William James said: “Wherever you are, it is your own friends who make your world.”
Kevin Ngo said: “If you don’t make the time to work on creating the life you want, you’re eventually going to be forced to spend a LOT of time dealing with a life you don’t want.”
I think these two quotes and thoughts go together. My friends are a huge and crucial part of my life. To have good friends, I think you have to BE a good friend. That is where the second quote comes in: You have to CREATE the life (full of friends) that you want. It won’t just happen. It takes time, energy and focus (and hey, it’s fun, too!)
Samuel Taylor Coleridge said: “Friendship is a sheltering tree.” (from his poem, Youth and Age)
The image of shelter is a very strong one for me. I find shelter not only with friends and family, but with my faith. I love Psalm 91:4 — He will cover you with his feathers. He will shelter you with his wings. His faithful promises are your armor and protection. (NLT)
This quote and the Psalm also remind me of a very creative and wonderful photographic challenge undertaken by a friend of mine, Mark Hirsch. It is called “That Tree.” He took a picture of an old oak tree every day for a whole year. He posted them on facebook and gathered quite a large following. Now a book of Mark’s “That Tree” photographs is published.
You may be wondering “how does this tree photography project apply to the topic of friendship?” Well, word of mouth spread friend to friend on Facebook and on other media. People have found comfort in the beautiful photographs that Mark has created (and continues to create). On the last day of the year-long project, Mark invited family and friends to join him out in the field with That Tree! I was there along with many, many dear friends and community folks from all over. That Tree literally shelters a living community out in that farm field, but it also shelters a community of nature, photography and art lovers. Read more about that day here: http://sometimesthereisbeauty.blogspot.com/2013_03_01_archive.html
Do you remember a children’s book called “A Tree is Nice“?
Sample text from the book: Trees are beautiful. They fill up the sky. If you have a tree, you can climb up its trunk, roll in its leaves, or hang a swing from one of its limbs. Cows and babies can nap in the shade of a tree. Birds can make nests in the branches. A tree is good to have around. A tree is nice.
I think making the leap to apply some of the images from Udry’s book to friendship is not that huge to make: Friends are beautiful. They fill up your world. You can have fun, just relax, and spend time together. A friend is good to have around. A friend is nice.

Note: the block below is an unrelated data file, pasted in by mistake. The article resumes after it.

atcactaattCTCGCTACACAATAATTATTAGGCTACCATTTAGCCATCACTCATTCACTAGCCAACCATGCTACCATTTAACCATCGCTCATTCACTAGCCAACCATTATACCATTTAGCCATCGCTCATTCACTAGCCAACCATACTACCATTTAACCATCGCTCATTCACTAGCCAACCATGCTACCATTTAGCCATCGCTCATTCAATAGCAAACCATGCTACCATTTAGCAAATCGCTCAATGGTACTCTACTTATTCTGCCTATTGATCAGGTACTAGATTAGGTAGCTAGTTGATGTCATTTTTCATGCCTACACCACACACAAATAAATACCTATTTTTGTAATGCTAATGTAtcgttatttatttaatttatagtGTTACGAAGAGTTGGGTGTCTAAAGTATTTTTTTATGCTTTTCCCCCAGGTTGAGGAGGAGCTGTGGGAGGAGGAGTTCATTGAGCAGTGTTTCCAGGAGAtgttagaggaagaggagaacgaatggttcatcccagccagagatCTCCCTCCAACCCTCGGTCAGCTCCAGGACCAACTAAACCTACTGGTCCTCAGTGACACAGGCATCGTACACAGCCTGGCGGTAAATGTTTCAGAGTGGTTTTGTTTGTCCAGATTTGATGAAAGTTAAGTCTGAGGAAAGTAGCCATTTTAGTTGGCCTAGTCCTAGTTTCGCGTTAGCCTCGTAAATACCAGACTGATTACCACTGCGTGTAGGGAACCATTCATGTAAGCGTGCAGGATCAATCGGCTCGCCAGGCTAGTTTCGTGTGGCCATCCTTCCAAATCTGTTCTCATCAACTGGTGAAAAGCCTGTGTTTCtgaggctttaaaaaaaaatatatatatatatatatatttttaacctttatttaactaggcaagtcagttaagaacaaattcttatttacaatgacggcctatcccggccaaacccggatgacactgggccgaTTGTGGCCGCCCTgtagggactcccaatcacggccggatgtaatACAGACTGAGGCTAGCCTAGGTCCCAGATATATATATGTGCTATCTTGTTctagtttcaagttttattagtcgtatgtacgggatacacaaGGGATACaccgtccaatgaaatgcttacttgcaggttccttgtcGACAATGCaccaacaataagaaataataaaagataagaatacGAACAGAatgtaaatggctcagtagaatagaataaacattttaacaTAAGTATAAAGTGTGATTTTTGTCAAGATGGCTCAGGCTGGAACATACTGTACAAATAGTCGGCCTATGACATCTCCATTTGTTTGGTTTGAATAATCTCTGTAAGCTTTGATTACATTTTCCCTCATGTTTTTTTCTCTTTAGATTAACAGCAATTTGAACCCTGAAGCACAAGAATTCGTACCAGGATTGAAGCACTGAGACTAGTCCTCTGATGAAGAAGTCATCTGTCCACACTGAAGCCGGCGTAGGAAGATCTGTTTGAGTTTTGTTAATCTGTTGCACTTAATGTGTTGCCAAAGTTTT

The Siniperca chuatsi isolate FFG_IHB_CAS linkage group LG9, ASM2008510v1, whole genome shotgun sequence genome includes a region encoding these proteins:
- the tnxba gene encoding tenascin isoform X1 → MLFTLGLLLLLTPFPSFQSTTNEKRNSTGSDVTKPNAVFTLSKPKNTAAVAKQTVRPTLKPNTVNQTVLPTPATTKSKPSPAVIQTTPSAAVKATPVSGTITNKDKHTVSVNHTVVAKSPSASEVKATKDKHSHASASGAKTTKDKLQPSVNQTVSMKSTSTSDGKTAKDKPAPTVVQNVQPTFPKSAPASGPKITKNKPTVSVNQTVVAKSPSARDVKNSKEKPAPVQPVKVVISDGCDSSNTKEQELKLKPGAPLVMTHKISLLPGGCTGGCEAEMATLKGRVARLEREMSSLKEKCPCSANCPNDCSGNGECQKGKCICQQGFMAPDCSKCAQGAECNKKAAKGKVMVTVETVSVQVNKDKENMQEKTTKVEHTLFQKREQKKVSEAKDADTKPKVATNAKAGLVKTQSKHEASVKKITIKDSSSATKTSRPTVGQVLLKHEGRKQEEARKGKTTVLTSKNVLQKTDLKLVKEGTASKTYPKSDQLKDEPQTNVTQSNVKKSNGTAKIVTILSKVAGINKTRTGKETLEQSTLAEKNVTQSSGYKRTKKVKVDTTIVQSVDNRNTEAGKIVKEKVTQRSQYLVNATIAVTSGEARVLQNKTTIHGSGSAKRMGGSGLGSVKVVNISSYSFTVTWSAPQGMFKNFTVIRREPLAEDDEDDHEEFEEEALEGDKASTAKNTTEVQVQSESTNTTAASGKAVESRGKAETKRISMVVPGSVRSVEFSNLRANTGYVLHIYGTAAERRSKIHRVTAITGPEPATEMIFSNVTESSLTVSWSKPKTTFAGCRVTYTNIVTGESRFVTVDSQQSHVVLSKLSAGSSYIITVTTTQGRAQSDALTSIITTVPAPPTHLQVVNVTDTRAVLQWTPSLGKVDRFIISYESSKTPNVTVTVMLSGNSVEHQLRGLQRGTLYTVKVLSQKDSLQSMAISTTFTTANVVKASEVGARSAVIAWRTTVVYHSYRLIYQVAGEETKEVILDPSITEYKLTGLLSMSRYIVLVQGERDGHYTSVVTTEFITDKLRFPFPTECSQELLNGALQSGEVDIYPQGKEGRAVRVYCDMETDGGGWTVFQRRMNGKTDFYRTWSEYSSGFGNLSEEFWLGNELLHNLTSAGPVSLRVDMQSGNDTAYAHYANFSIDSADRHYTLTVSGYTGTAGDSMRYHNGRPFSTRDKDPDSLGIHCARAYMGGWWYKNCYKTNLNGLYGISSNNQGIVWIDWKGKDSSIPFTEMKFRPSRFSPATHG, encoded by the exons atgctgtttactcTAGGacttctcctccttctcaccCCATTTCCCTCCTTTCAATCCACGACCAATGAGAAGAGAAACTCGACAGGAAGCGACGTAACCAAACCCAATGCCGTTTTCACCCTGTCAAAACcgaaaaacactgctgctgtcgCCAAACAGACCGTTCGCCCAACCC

Sarah Vowell said: “Being a nerd, which is to say going too far and caring too much about a subject, is the best way to make friends I know.”
I completely agree with Sarah! I am passionate about many things in my life and most of those interests have led to very strong and lasting friendships. For instance, I have friends in the quilting world, in the music world, in the teaching world, and friends with interests in many other areas, too.
I’m also reminded of Dr. Who fans, Star Trek fans, LOTR fans, etc. People with many common interests can become instant friends (which makes an excellent segue to my next quote!) —
This C.S. Lewis quote has long been one of my very favorites: “Friendship is born at that moment when one person says to another — “What! You too? I thought I was the only one.”
Being with a friend doesn’t always mean you are talking constantly, though. This last quote agrees with my belief that the best friends in your life make you a better YOU. Hopefully you do the same for them, too.
Bob Herbert said: “Other people have something to say, too. And when they don’t, that glorious silence that you hear will have more to say to you than you ever imagined. That is when you will begin to hear your song. That’s when your best thoughts take hold, and you become really you.”
Curious about these people? Me, too.
According to PBS, William James was an influential psychologist, philosopher, “a highly original thinker and one of the great multidisciplinary minds in turn-of-the-century America”
Samuel Taylor Coleridge is one of those poets you learn about in high school. He is probably best known as the author of “The Rime of the Ancient Mariner” and of “Kubla Khan.” You can read his bio here.
Sarah Vowell performed the voice of Violet in the movie “The Incredibles.” She is the bestselling author of six nonfiction books on American history and culture according to her bio.
C.S. Lewis is probably best known as the author of The Chronicles of Narnia and of Mere Christianity. He was a member of “The Inklings” along with several other famous authors (including Tolkien, among others). Lewis was a Fellow and Tutor in English Literature at Oxford University, where he lived and worked for nearly 30 years.
Bob Herbert was syndicated op-ed columnist for the NY Times until 2011. Favorite Herbert topics were poverty, the Iraq war, racism and American political apathy towards race issues. He is now working with Demos, a US research and policy think tank.
- Mark Hirsch: How a tree helped heal me (cbsnews.com)
- The Tree – as seen by a photojournalist… (lensluggers.com)
- Video: Mark Hirsch photographs “That Tree” (cbsnews.com)
- Mark Hirsch photographs “That Tree” (cbsnews.com)